The head of Wagner’s mercenary group said on Sunday that Russia promised fighters enough ammunition to stay in Bahmut after threatening to withdraw in a scathing video.
Conflicts between Yevgeny Prigozhin and the conventional army surfaced during the fighting over a town in eastern Ukraine where Wagner was leading the attack.
That’s because Russia has reported an increase in drone attacks and sabotage amid speculation that a spring counterattack from Ukraine is expected.
“We received combat orders overnight…they promised to provide all necessary ammunition and weapons to continue the operation,” Prigozhin said in Bakhmut.
He added that he is confident his group will be “provided with everything they need.”
On Friday, he threatened to withdraw from Bakhmut on May 10 and blamed Defense Minister Sergei Shoigu and Chief of the General Staff Valery Gerasimov for “tens of thousands” of Russian casualties in a series of heavily blown videos. made it
“Their unprofessionalism is destroying tens of thousands of Russians and it is unacceptable,” he said at the time.
In one video, Prigogine was seen showing a line of dead Wagnerian fighters that he said were dead.
“They come here as volunteers and are dying so you can get fat in the wood-paneled office,” he said.
-“Ready to move”-
On Saturday, he asked Moscow to hand over his position to Chechen strongman Ramzan Kadyrov.
Kadyrov, who has ruled Russia’s predominantly Muslim Chechen republic for the past decade and a half, said his men were “ready to move” to Bakhmut.
For months, Prigogine has accused the regular army of refusing to deliver ammunition to his men.
Still, the emotional language used in Friday’s video and the personal criticism of the leader of the Russian campaign in Ukraine was unprecedented.
Prigozhin said on Sunday that one of Gerasimov’s deputies, Russian General Sergey Slovikin, would oversee Wagner’s operations.
“He’s the only decorated general who knows how to fight,” Prigozhin said in a new dig into Russia’s other army chiefs.
Slovikin, who has a reputation for the ruthlessness that Wagner admired, was appointed commander of the Ukrainian army in October.
Three months later he was replaced by Gerasimov, whom Prigogine regularly criticizes.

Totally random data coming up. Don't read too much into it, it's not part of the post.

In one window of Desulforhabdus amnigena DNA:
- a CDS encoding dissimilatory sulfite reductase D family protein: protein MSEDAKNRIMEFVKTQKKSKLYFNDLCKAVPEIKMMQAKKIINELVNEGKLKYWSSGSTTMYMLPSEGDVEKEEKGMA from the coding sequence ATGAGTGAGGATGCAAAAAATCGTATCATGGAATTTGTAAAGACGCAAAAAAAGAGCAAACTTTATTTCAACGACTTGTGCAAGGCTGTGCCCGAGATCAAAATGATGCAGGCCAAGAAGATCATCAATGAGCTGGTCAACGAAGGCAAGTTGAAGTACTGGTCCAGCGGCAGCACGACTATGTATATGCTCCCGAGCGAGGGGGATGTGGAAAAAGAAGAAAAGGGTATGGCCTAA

Russian forces have been fighting since last summer to secure Bakhmut, a city whose political importance outweighs its strategic value.
On Saturday, Ukraine’s Deputy Defense Minister Ganna Maryal said Russia was concentrating its “maximum efforts” on Bakhmut.
– “Nuclear Safety” –
Ukraine is gearing up for a counterattack aimed at repelling Russian forces from territories it has acquired in the east and south.
Reports of drone strikes and sabotage attempts have increased, experts suggest, as part of Ukraine’s preparations to strike back.
The strike comes ahead of Russia’s May 9 public holiday, which celebrates the Soviet victory over the Nazis in World War II.
On Sunday, the Russian military said it had defeated 22 Ukrainian drones in the Black Sea.
Shortly after, authorities in Russia-annexed Crimea, which is surrounded by the Black and Azov Seas, said they had shot down more than a dozen drones in the southern part of the peninsula.
Russian security officials also said they thwarted a drone attack on an airfield in the Ivanovo region.
Moscow has blamed Ukraine and its “Western cares” for the car bomb that injured prominent nationalist writer Zakhar Prilepin and killed his assistant on Saturday.
In a counteroffensive, Moscow has ordered families with children and the elderly to temporarily evacuate many Russian-controlled areas of southern Ukraine, including towns near Europe’s largest nuclear power plant.
“The general situation in the area near the Zaporizhia nuclear power plant is becoming increasingly unpredictable and potentially dangerous,” said Rafael Grossi, head of the UN’s nuclear watchdog on Saturday. said to
“We are very concerned that the nuclear safety and security risks facing nuclear power plants are very real.”